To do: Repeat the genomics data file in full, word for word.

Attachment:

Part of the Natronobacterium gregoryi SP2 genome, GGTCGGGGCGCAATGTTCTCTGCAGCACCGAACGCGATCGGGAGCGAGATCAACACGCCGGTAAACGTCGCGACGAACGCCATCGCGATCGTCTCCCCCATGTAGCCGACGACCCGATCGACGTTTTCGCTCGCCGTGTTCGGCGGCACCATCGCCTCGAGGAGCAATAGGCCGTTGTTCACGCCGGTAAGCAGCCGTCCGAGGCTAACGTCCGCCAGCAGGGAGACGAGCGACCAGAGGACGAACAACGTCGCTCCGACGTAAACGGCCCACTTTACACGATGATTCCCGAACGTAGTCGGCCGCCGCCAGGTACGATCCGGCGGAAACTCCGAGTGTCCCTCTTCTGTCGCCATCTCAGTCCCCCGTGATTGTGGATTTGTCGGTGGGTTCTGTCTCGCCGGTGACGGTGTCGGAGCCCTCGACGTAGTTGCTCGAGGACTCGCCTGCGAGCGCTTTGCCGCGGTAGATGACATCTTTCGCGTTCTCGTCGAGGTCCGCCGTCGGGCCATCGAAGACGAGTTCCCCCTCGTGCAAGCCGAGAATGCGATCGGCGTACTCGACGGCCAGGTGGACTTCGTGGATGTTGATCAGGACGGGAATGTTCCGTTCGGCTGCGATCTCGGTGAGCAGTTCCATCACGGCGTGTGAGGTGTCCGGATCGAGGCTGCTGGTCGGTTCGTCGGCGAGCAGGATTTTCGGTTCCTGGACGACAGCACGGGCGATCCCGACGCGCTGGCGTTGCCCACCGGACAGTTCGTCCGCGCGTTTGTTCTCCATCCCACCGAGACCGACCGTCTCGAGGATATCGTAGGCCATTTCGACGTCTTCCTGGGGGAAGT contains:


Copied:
Part of the Natronobacterium gregoryi SP2 genome, GGTCGGGGCGCAATGTTCTCTGCAGCACCGAACGCGATCGGGAGCGAGATCAACACGCCGGTAAACGTCGCGACGAACGCCATCGCGATCGTCTCCCCCATGTAGCCGACGACCCGATCGACGTTTTCGCTCGCCGTGTTCGGCGGCACCATCGCCTCGAGGAGCAATAGGCCGTTGTTCACGCCGGTAAGCAGCCGTCCGAGGCTAACGTCCGCCAGCAGGGAGACGAGCGACCAGAGGACGAACAACGTCGCTCCGACGTAAACGGCCCACTTTACACGATGATTCCCGAACGTAGTCGGCCGCCGCCAGGTACGATCCGGCGGAAACTCCGAGTGTCCCTCTTCTGTCGCCATCTCAGTCCCCCGTGATTGTGGATTTGTCGGTGGGTTCTGTCTCGCCGGTGACGGTGTCGGAGCCCTCGACGTAGTTGCTCGAGGACTCGCCTGCGAGCGCTTTGCCGCGGTAGATGACATCTTTCGCGTTCTCGTCGAGGTCCGCCGTCGGGCCATCGAAGACGAGTTCCCCCTCGTGCAAGCCGAGAATGCGATCGGCGTACTCGACGGCCAGGTGGACTTCGTGGATGTTGATCAGGACGGGAATGTTCCGTTCGGCTGCGATCTCGGTGAGCAGTTCCATCACGGCGTGTGAGGTGTCCGGATCGAGGCTGCTGGTCGGTTCGTCGGCGAGCAGGATTTTCGGTTCCTGGACGACAGCACGGGCGATCCCGACGCGCTGGCGTTGCCCACCGGACAGTTCGTCCGCGCGTTTGTTCTCCATCCCACCGAGACCGACCGTCTCGAGGATATCGTAGGCCATTTCGACGTCTTCCTGGGGGAAGT contains: